Skip to main content


Reset A A Font size: Print

United States Court of Appeals, Eleventh Circuit.

Patrick O. GRIFFIN, Plaintiff-Appellee, v. PHILIP MORRIS USA, INC., Defendant-Appellant.

No. 14-14709

Decided: April 17, 2018

Before TJOFLAT and JULIE CARNES, Circuit Judges, and KAPLAN,* District Judge. Frederick C. Baker, Lisa M. Saltzburg, Elizabeth C. Ward, Motley Rice, LLC, Mount Pleasant, SC, Donald Alan Migliori, Motley Rice, LLC, Providence, RI, Michael J. Pendell, Motley Rice, LLC, HARTFORD, CT, Elizabeth Joan Cabraser, Lieff Cabraser Heimann & Bernstein, LLP, San Francisco, CA, Charles Easa Farah, Jr., Farah & Farah, PA, Jacksonville, FL, Brian T. Frutig, Motley Rice, LLC, Washington, DC, Andrew R. Kaufman, Lieff Cabraser Heimann & Bernstein, LLP, Nashville, TN, Stephanie Ethel Parker, Jones Day, Atlanta, GA, for Plaintiff-Appellee Geoffrey Michael, David M. Menichetti, Arnold & Porter Kaye Scholer, LLP, Washington, DC, Ingo Sprie, Jr., Arnold & Porter, LLP, New York, NY, Dana G. Bradford, II, Smith Gambrell & Russell, LLP, Jacksonville, FL, Bonnie C. Daboll, Daniel Francis Molony, Shook Hardy & Bacon, LLP, Tampa, FL, Alexandra Bach Lagos, Kenneth J. Reilly, Shook Hardy & Bacon, LLP, Miami, FL, Christopher P. Nease, Shook Hardy & Bacon, LLP, Kansas City, MO, for Defendant-Appellant

This case arises from the Engle line of litigation involving illnesses allegedly caused by addiction to cigarettes. After our recent decision in Graham, the sole remaining issue concerns whether the District Court erred by refusing to amend the judgment under Federal Rule of Civil Procedure 59(e) to reflect a contractual discount to the cost of a lung transplant.1 We hold that the District Court did not abuse its discretion in refusing to amend the judgment.


The relevant facts are as follows. Patrick Griffin instituted this action alleging that he developed chronic obstructive pulmonary disease because of his addiction to cigarettes manufactured by Philip Morris. As a result of the disease, Griffin underwent a lung transplant at the University of Wisconsin Hospital (“UWH”). Griffin received a bill of $345,081.27 for the transplant and associated care on July 28, 2009. The bill, however, stated that the claim was “payable under the global package rate specified in the contract between [UWH] ․ and VA HOSPITAL,” which reduced the “[t]otal reimbursement” to $154,457.00.

Despite this contractual discount, the parties stipulated at trial that UWH charged the plaintiff $345,081.27 for the lung transplant, the undiscounted amount. The District Court accordingly instructed the jury that “[t]he amount of the plaintiff's past medical expenses is $584,200.53,” which included the undiscounted cost of the lung transplant. The jury found for the plaintiff and awarded him $1,268,402 in compensatory damages, with the fault allocated equally between the plaintiff and defendant. It issued this award in a general verdict, which did not differentiate between the various economic and non-economic damages. The District Court entered judgment against the defendant on July 17, 2014 and awarded $634,201 in damages.2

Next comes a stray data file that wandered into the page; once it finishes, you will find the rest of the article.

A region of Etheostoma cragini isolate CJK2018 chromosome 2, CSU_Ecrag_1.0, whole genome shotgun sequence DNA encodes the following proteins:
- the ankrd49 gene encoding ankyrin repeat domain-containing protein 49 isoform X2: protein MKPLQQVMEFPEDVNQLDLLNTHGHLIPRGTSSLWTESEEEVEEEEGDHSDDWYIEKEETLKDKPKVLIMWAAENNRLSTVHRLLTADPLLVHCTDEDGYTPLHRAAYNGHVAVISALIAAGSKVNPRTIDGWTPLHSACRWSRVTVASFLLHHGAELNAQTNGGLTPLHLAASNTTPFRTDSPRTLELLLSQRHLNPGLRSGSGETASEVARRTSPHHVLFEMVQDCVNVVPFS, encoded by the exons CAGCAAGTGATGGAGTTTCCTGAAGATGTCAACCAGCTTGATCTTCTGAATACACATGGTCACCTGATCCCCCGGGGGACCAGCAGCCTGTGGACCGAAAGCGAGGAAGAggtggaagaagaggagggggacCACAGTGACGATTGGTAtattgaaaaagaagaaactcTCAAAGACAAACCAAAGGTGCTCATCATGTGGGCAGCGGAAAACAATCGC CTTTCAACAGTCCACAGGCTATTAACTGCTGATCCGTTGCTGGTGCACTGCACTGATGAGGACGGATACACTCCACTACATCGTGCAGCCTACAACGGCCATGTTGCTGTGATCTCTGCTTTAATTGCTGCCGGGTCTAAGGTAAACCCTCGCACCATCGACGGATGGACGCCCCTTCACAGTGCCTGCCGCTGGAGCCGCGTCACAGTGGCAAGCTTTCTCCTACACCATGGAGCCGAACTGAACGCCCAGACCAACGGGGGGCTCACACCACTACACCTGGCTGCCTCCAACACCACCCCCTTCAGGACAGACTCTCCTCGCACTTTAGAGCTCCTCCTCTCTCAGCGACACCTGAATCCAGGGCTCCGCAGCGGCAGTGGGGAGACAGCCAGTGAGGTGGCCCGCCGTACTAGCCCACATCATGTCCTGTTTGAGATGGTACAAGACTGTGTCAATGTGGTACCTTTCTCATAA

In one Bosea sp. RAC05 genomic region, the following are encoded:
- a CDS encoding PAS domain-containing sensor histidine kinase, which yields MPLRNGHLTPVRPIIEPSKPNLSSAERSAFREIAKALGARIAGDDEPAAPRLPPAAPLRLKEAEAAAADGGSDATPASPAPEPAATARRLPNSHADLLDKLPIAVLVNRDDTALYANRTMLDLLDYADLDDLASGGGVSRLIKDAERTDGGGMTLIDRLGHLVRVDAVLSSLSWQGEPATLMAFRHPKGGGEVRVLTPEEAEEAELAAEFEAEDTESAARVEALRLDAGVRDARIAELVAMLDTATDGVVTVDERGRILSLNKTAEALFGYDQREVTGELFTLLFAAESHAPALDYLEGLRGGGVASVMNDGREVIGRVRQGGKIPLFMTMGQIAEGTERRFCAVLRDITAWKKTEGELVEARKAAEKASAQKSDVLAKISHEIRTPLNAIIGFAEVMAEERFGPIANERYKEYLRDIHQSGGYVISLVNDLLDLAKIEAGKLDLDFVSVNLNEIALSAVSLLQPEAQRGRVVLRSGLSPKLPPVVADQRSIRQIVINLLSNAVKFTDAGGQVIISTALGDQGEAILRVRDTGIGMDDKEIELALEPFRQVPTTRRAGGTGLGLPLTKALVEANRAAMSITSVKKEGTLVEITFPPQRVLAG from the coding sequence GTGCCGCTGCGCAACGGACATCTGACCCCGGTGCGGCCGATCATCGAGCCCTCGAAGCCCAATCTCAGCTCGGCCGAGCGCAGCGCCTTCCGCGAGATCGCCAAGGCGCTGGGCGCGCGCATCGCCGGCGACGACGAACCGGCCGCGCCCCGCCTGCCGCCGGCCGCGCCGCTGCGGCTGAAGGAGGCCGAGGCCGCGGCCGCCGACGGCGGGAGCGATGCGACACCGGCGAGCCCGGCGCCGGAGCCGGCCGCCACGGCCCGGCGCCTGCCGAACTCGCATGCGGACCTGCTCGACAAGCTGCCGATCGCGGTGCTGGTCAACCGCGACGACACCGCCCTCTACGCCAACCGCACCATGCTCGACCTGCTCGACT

A month later, on August 14, 2014, the defendant filed a motion under Rule 59(e) to reduce the damages in the judgment by $95,312.13 to reflect the contractual discount the VA Hospital received in paying for the plaintiff's lung transplant. The District Court denied the motion on the ground that “amend[ing] the judgment as Defendant requests would be an exercise in impermissible speculation” because “[t]he general verdict returned by the jury does not state how much, if any, the jury awarded Plaintiff for past medical expenses.”


“The decision to alter or amend judgment is committed to the sound discretion of the district judge and will not be overturned on appeal absent an abuse of discretion.” Am. Home Assurance Co. v. Glenn Estess & Assocs., Inc., 763 F.2d 1237, 1238–39 (11th Cir. 1985).

We see no abuse of discretion in this case. We have held that collateral benefits must be subtracted from the “portion of a verdict representing the same item of damages,” not the “total verdict.” Ganley v. United States, 878 F.2d 1351, 1353–54 (11th Cir. 1989). In accordance with this principle, where the defendant has failed to obtain a special verdict, the Florida courts have refused to setoff collateral source payments to avoid “speculation.” Johnson v. LaSalle, 774 So.2d 760, 761 (Fla. Dist. Ct. App. 2000); see also Midtown Enters., Inc. v. Local Contractors, Inc., 785 So.2d 578, 582–83 (Fla. Dist. Ct. App. 2001); Magsipoc v. Larsen, 639 So.2d 1038, 1042–43 (Fla. Dist. Ct App. 1994); Odom v. Carney, 625 So.2d 850, 851 (Fla. Dist. Ct. App. 1993). Therefore, because of the general verdict in this case,3 the District Court did not abuse its discretion in denying the Rule 59(e) motion to amend the judgment out of concerns with speculation.



1.   Defendant argues that federal law preempts the strict liability and negligence claims brought under Florida law. In Graham, we held that “federal tobacco laws do not preempt state tort claims based on the dangerousness of all the cigarettes manufactured by the tobacco companies.” Graham v. R.J. Reynolds Tobacco Co., 857 F.3d 1169, 1186 (11th Cir. 2017) (en banc), cert. denied, ––– U.S. ––––, 138 S. Ct. 646, 199 L.Ed.2d 530 (2018). Our decision in Graham resolves this issue. The claims are not preempted.In the alternative, the defendant argues that it is entitled to a new trial because the District Court failed to instruct the jury that Philip Morris cannot be held liable for the mere advertisement, sale, or manufacture of cigarettes. Graham forecloses this argument as well. Id. at 1182–83.

2.   The District Court entered an amended judgment against the defendant on November 5, 2014 that awarded the plaintiff $547,851.60 in damages and attorney fees.

3.   Defendants did not object to the use of a general verdict at trial.


Copied to clipboard